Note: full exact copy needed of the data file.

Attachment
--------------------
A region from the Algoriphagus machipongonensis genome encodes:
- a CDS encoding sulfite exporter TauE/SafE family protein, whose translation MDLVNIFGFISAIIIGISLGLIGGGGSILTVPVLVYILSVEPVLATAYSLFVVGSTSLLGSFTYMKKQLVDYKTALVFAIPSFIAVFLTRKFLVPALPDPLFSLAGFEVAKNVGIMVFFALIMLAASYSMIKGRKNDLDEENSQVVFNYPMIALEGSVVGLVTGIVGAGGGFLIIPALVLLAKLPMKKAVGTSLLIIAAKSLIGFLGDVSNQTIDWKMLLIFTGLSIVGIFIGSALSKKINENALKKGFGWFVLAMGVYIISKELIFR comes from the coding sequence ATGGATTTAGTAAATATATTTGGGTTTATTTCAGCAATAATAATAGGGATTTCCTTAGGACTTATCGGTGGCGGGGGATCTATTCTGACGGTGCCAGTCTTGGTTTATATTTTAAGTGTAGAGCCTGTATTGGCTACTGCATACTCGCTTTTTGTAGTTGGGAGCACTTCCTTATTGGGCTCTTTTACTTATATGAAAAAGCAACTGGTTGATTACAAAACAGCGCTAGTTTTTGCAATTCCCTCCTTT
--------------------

A region from the Algoriphagus machipongonensis genome encodes:
- a CDS encoding sulfite exporter TauE/SafE family protein, whose translation MDLVNIFGFISAIIIGISLGLIGGGGSILTVPVLVYILSVEPVLATAYSLFVVGSTSLLGSFTYMKKQLVDYKTALVFAIPSFIAVFLTRKFLVPALPDPLFSLAGFEVAKNVGIMVFFALIMLAASYSMIKGRKNDLDEENSQVVFNYPMIALEGSVVGLVTGIVGAGGGFLIIPALVLLAKLPMKKAVGTSLLIIAAKSLIGFLGDVSNQTIDWKMLLIFTGLSIVGIFIGSALSKKINENALKKGFGWFVLAMGVYIISKELIFR comes from the coding sequence ATGGATTTAGTAAATATATTTGGGTTTATTTCAGCAATAATAATAGGGATTTCCTTAGGACTTATCGGTGGCGGGGGATCTATTCTGACGGTGCCAGTCTTGGTTTATATTTTAAGTGTAGAGCCTGTATTGGCTACTGCATACTCGCTTTTTGTAGTTGGGAGCACTTCCTTATTGGGCTCTTTTACTTATATGAAAAAGCAACTGGTTGATTACAAAACAGCGCTAGTTTTTGCAATTCCCTCCTTT